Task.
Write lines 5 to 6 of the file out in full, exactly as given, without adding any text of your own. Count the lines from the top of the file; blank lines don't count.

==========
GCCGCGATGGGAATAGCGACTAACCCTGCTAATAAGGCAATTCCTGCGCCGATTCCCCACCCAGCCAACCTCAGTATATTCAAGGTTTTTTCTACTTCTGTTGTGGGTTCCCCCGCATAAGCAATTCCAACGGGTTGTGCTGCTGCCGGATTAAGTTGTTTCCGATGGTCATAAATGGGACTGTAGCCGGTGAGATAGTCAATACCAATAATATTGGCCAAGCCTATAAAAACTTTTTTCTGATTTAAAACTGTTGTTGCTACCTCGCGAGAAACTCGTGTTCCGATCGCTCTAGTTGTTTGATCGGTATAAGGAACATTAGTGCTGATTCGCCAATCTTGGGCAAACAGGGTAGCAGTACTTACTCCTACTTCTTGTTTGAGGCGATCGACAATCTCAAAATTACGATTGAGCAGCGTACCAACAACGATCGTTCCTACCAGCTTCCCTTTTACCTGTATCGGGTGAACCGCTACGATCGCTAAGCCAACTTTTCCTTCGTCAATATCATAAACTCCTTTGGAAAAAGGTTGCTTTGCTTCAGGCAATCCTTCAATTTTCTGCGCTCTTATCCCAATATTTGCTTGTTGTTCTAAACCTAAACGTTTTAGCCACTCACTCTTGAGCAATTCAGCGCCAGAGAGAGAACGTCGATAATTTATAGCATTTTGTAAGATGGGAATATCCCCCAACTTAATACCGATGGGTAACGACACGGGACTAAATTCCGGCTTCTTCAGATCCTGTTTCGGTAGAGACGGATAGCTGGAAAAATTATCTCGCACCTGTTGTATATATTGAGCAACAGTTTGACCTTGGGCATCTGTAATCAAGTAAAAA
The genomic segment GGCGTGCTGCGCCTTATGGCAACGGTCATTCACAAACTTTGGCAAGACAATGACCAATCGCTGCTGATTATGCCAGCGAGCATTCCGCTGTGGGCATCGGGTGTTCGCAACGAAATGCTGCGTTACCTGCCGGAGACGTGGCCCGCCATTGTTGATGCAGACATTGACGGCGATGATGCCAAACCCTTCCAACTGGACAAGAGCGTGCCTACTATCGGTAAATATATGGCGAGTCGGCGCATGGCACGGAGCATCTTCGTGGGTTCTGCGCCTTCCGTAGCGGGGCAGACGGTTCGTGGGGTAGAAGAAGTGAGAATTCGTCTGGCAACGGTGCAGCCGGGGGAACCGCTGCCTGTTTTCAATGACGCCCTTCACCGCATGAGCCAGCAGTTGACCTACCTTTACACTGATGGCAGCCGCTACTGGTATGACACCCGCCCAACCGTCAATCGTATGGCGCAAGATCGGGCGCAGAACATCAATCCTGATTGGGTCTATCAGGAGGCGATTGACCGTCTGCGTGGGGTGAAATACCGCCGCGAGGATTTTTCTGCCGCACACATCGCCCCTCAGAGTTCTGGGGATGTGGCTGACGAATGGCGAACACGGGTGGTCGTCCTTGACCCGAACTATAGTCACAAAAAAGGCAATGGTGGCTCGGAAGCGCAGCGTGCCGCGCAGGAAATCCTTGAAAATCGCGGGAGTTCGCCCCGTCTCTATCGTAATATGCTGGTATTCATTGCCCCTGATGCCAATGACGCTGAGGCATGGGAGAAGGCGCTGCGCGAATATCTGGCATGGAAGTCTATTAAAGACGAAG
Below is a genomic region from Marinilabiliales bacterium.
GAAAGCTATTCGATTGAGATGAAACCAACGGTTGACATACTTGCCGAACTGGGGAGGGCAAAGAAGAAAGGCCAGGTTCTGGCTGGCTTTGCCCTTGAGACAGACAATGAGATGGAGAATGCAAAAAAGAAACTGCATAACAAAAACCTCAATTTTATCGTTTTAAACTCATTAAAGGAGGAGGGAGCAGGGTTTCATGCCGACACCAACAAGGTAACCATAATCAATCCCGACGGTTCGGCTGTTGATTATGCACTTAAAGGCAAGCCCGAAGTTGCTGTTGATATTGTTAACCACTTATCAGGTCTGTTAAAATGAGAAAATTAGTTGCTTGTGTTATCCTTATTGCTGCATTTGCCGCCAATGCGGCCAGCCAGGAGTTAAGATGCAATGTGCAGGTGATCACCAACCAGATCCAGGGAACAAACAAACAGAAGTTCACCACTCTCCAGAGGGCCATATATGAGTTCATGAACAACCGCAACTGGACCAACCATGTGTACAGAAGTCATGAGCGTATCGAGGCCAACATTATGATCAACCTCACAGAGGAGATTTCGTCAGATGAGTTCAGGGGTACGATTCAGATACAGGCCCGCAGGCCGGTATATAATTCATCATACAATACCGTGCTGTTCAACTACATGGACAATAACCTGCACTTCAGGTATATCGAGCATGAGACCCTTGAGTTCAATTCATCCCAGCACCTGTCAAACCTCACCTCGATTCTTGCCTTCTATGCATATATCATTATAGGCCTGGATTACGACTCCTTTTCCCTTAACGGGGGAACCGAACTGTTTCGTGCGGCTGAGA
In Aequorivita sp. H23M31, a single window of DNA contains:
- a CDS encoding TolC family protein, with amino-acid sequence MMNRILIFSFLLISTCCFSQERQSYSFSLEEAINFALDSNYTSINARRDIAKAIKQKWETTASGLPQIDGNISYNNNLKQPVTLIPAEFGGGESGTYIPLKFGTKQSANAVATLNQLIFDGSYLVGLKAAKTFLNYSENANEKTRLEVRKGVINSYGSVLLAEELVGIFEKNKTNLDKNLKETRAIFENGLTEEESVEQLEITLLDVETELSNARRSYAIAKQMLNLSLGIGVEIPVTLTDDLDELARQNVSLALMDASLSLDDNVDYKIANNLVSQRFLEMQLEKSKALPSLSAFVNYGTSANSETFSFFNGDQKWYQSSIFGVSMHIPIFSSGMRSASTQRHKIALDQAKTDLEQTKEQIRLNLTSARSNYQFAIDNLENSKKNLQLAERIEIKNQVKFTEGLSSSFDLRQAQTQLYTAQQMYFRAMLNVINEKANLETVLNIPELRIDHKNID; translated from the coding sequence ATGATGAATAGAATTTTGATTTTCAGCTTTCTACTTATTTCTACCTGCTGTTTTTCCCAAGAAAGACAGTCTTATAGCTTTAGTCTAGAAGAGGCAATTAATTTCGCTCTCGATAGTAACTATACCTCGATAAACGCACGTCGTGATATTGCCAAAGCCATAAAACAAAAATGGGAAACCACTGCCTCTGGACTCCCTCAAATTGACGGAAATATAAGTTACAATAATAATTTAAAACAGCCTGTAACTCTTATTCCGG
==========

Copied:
In Aequorivita sp. H23M31, a single window of DNA contains:
- a CDS encoding TolC family protein, with amino-acid sequence MMNRILIFSFLLISTCCFSQERQSYSFSLEEAINFALDSNYTSINARRDIAKAIKQKWETTASGLPQIDGNISYNNNLKQPVTLIPAEFGGGESGTYIPLKFGTKQSANAVATLNQLIFDGSYLVGLKAAKTFLNYSENANEKTRLEVRKGVINSYGSVLLAEELVGIFEKNKTNLDKNLKETRAIFENGLTEEESVEQLEITLLDVETELSNARRSYAIAKQMLNLSLGIGVEIPVTLTDDLDELARQNVSLALMDASLSLDDNVDYKIANNLVSQRFLEMQLEKSKALPSLSAFVNYGTSANSETFSFFNGDQKWYQSSIFGVSMHIPIFSSGMRSASTQRHKIALDQAKTDLEQTKEQIRLNLTSARSNYQFAIDNLENSKKNLQLAERIEIKNQVKFTEGLSSSFDLRQAQTQLYTAQQMYFRAMLNVINEKANLETVLNIPELRIDHKNID; translated from the coding sequence ATGATGAATAGAATTTTGATTTTCAGCTTTCTACTTATTTCTACCTGCTGTTTTTCCCAAGAAAGACAGTCTTATAGCTTTAGTCTAGAAGAGGCAATTAATTTCGCTCTCGATAGTAACTATACCTCGATAAACGCACGTCGTGATATTGCCAAAGCCATAAAACAAAAATGGGAAACCACTGCCTCTGGACTCCCTCAAATTGACGGAAATATAAGTTACAATAATAATTTAAAACAGCCTGTAACTCTTATTCCGG